The Invention of Lying Movie Review
The title says it all about what is actually in the movie for the viewer. If the concept of lying is supposed to be invented then one is sure that the movie is going to be rollicking fun. It is fun no doubt to begin with but once it moves on and when the art of telling lies gets invented and its effects gets to show up the lies tends to loose its grip over the audience. The director Ricky Gervais who has also played the lead role in this movie should have had his thinking cap on for some more time to make this invention more convincing to the viewer. The movie at the outset is definitely a misfit for the present generation and more so ever the plot and the execution looks totally out of place and it looks like the director was in a hurry to complete this script so that he can move forward to his next one.
The movie begins with Mark Bellison (Ricky Gervais) going on a date with Anna (Jenifer Garner) who lives in an age where they speak only truth and to a level blatant that telling out aloud that she was masturbating in her bathroom. They both go out on a dinner date and the first thing she says is that she doesn’t like him.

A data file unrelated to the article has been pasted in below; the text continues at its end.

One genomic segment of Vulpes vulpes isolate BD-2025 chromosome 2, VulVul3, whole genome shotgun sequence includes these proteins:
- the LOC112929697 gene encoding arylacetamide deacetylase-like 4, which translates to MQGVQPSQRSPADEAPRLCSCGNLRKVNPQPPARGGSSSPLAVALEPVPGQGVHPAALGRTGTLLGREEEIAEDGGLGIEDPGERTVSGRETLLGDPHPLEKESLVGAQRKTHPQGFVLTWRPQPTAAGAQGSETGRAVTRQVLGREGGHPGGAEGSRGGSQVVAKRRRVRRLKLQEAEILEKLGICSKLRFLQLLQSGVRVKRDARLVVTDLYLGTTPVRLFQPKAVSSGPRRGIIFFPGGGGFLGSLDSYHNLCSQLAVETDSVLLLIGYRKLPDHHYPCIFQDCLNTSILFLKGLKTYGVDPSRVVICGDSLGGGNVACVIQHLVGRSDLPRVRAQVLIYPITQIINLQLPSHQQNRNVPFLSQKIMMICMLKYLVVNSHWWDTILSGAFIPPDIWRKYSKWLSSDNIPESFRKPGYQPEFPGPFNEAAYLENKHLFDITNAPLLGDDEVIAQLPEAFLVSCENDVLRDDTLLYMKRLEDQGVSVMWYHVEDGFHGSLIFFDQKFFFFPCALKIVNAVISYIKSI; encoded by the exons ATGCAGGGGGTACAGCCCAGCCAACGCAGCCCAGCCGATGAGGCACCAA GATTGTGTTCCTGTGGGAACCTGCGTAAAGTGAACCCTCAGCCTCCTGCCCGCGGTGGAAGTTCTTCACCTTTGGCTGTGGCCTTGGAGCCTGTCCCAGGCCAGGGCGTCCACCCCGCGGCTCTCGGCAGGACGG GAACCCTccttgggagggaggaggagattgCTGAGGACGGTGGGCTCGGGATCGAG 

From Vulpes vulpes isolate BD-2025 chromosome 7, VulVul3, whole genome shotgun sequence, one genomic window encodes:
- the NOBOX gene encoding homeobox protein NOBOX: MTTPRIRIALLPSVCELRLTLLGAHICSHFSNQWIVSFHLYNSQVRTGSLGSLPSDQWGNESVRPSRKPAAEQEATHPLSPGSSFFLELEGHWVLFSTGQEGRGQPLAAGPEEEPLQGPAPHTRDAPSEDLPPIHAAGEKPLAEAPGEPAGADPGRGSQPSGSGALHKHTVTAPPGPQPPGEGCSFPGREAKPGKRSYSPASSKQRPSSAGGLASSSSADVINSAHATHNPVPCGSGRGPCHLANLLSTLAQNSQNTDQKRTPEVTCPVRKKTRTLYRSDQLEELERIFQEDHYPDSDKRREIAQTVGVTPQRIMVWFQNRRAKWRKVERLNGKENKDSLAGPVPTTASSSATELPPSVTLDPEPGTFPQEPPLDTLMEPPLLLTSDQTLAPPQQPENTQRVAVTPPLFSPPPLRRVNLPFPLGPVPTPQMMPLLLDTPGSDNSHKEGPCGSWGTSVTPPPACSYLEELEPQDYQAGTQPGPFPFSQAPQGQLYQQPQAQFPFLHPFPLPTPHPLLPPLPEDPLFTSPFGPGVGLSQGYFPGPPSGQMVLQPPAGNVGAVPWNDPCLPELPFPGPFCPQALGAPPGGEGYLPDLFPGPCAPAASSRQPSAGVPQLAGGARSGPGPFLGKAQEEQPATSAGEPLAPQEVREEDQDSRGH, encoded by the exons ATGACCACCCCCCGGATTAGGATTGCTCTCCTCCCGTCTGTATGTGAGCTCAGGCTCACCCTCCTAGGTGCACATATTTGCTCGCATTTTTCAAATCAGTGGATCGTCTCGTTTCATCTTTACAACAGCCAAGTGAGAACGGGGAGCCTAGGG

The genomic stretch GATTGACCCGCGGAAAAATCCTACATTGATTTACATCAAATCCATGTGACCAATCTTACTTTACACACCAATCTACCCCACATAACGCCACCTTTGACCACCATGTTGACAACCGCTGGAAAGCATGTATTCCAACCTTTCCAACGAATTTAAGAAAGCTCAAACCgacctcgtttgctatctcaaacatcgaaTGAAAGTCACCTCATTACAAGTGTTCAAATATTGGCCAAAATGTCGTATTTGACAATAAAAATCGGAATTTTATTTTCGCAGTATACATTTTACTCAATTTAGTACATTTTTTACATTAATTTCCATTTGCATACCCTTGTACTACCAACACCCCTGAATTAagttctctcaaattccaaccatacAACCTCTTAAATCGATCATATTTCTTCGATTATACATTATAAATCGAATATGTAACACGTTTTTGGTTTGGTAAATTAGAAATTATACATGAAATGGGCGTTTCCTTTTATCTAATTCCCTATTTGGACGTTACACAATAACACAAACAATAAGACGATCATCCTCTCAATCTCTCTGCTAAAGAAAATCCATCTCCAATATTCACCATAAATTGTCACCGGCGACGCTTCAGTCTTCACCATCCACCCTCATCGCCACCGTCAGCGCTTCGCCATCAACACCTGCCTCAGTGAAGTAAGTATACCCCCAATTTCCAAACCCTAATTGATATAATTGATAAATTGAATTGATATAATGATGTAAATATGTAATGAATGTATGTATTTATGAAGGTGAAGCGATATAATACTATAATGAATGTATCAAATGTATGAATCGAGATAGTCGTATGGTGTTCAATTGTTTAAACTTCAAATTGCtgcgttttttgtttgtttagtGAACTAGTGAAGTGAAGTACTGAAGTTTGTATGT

People then are so truth speaking generation that they trust the humans more than the program on which their operations are running and amidst such scenes there are lot of places which will make the viewer burst out with laughter but all the fun and spoof on others gets monotonous over a period of time and after a point of time you would come to a conclusion that this is getting overboard and slowly pulling us to boredom. The scenes where Mark says that he can speak to “the man above” and making fun of ten commandments by writing the ten things that was communicated to him in the back of a pizza box is comedy at its worst.
On the acting front Ricky Gervaiss scores a bit better than his scripting and directorial skills. Jenifer Garner is convincing in a dumb role and so are others who play the so called supporting role in a movie that has hardly any support in terms of creativity. On the whole it ends up as another piece of unwanted comedy pushed on to the hapless viewers.
“The Invention of Lying” turns out to be plain nonsense.